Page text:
Although many pet owners may believe that a dog or a cat is the way to go in terms of a furry companion, one woman believes that all you need is a capybara.
Capybaras, which are the world’s largest rodent, are not usually kept as pets, but that didn’t stop Melanie Typaldos from buying one from a breeder in Texas, according to MSNBC.
Typaldos is the owner of Caplin Rous, a 100-pound capybara that performs tricks like any other household pet, but resembles a giant hamster. She’s quick to point out that Caplin isn’t what most people perceive when they think of rodents.
"People hear the word rodent and they think it’s some kind of a dirty word," Typaldos told the news provider. "But many of them are very smart, clean, loving animals."
However, this exotic animal requires extensive pet care, such as being dipped in a pool at least once a day to stay clean, as well as a large yard for grazing purposes.
Caplin is also an internet sensation, with a blog, Facebook and Twitter account.
A mutt named Bella was recently rescued and placed in the care of an animal rescue worker after avoiding capture for several years, instead choosing to roam highway 395 in Oregon.
Several locals began to notice Bella wandering the highway many years ago, according to the Seattle Times. Although she had always avoided capture, dozens of individuals began looking after the mutt by leaving her food and even building her a makeshift dog house that would protect her from the cold.
A number of rescue attempts had gone underway, however, Bella always managed to escape. One time she went as far as to dart in front of oncoming traffic that left her with a broken leg, but she just kept running.
It wasn’t until she gave birth to a litter of puppies that rescue workers were able to apprehend her and her brood, and one of the volunteers took her in. Veterinarians nursed Bella back to good dog health and provided her with all of the necessary shots.
Some individuals will miss Bella wandering the highway, as she was a sense of comfort for many years.
"It felt so good to put my hands on her and touch her," Jan Taylor, a bus driver who stopped to feed Bella everyday on her way home, told the news provider. "It’s been so many years of seeing her out there, wandering in the rain and snow."
Across America, people are cutting back on everything from new clothing to evenings out on the town. But Americans just can’t say no to a cuddly kitten.
Spending data recently released by the American Pet Products Association (APPA) reveals that the pet care industry grew by about 5 percent in 2009, and industry experts are expecting equal growth in 2010, the San Francisco Chronicle reports.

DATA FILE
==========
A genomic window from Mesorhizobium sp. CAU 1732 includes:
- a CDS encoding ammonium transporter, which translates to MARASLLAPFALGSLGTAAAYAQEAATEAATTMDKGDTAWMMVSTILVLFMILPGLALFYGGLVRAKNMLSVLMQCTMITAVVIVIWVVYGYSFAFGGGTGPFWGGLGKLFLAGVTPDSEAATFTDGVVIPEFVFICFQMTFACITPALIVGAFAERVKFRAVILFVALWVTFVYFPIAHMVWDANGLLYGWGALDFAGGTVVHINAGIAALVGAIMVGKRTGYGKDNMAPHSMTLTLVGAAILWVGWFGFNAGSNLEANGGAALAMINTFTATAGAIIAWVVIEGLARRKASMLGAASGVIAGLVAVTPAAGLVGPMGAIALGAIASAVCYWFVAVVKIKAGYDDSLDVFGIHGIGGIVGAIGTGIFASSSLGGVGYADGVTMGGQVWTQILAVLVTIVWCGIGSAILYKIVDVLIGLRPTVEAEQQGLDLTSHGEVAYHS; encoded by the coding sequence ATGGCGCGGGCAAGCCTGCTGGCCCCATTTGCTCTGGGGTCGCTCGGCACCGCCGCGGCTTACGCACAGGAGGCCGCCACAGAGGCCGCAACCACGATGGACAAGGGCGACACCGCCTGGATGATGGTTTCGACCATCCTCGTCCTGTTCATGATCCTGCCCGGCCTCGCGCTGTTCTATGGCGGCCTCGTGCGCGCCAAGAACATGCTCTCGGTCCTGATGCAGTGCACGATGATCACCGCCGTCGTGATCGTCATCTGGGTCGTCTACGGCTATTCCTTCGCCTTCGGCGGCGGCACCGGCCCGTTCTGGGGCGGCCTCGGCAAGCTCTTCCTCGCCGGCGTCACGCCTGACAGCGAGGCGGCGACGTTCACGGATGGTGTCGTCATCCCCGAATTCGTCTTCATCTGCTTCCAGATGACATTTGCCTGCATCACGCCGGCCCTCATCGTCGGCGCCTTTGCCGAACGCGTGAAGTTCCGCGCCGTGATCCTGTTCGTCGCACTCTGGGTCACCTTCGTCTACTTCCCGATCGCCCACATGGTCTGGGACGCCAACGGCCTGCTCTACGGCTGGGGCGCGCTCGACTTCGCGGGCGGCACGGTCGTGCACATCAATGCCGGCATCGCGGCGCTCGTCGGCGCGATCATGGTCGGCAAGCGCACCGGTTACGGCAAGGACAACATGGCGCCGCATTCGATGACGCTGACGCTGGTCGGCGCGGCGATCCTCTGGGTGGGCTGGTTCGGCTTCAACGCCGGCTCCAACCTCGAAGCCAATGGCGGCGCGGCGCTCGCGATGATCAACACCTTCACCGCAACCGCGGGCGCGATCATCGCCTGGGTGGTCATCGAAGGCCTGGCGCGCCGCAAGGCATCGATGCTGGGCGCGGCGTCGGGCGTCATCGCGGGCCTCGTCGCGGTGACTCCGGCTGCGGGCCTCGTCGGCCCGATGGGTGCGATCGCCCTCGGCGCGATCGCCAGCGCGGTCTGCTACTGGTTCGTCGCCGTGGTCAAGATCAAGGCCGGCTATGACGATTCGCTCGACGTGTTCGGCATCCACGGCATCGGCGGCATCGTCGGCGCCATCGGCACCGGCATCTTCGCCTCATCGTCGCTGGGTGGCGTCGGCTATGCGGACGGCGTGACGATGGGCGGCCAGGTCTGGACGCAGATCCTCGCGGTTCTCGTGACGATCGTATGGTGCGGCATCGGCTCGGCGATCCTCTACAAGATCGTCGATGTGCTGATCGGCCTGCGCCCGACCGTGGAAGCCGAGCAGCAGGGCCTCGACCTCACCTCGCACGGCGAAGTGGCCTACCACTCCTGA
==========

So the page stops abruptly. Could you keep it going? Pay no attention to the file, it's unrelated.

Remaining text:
The APPA data reflects spending increases on pet food, supplies, veterinary care, live animal purchases as well as grooming and boarding services. In total, the industry made about $45.5 billion in 2009, and spending is expect to be close to $48 billion this year.
Pet industry experts are saying that our tendency to "humanize" pet products and services is largely responsible for the increased spending.
In 2009, veterinary care alone grew by 8.5 percent as pet owners splurged on innovative services like spa treatments and dental cleanings for their pampered animals, reports the news source.
The field seems to be ripe for growth as new ideas emerge. Last year, entrepreneurs started businesses that focused on removing pet droppings from yards for a weekly fee and developing ice cream that is palatable to dogs.
Carrie Underwood may be a country superstar, but she’s also an animal lover, proving it in her new public service announcement (PSA).
Before she became famous thanks to American Idol, Underwood worked at a local vet clinic, according to PeoplePets.com. The country crooner also goes home to Oklahoma to volunteer at a local animal shelter in her spare time and is the owner of a dog named Ace, who she showers with affection and pet care.
"I can’t imagine life without my dog," she told the news provider. "Dogs are just beautiful souls that don’t want a thing from you."
Underwood will be appearing in a PSA for Pedigree’s adoption drive campaign, which encourages prospective pet owners to look into adopting their animals from local shelters as opposed to pet stores, which often run the risk of carrying dogs that are bred in inhumane puppy farms.
Ace appears with his owner in the ad, which is set to air in mid February, and staff members told the news provider that he’s a "natural" in front of the camera.
Adopting from a shelter may help save an animal’s life, as the American Humane Society reports that 3.7 million animals in shelters were euthanized in 2008.
Oscar, the cat who shot to national stardom for his uncanny ability to predict the deaths of nursing home patients, is getting another wave of media attention thanks to a book published in his honor.
The cat has been a resident of the Steere House Nursing and Rehabilitation Center in Providence, Rhode Island, for approximately five years, according to USA Today. A normally reserved cat, he only curls up to individuals a few hours before they’re going to die.
David Dosa, who works at the facility as a geriatrician, did not believe the hype at first, thinking the alleged "death cat" was simply a coincidence. However, after studying Oscar’s behavior and researching events, Dosa was inspired to write a book.
Oscar isn’t the only feline who calls the center home, six other cats live in the rehabilitation facility, although they don’t seem to hold the same phenomenal power. The other cats appear to just want pet care and attention from the residents.
Dosa believes that the animals are there to provide comfort to the residents, despite the fact that some individuals may feel uneasy when they see Oscar coming their way.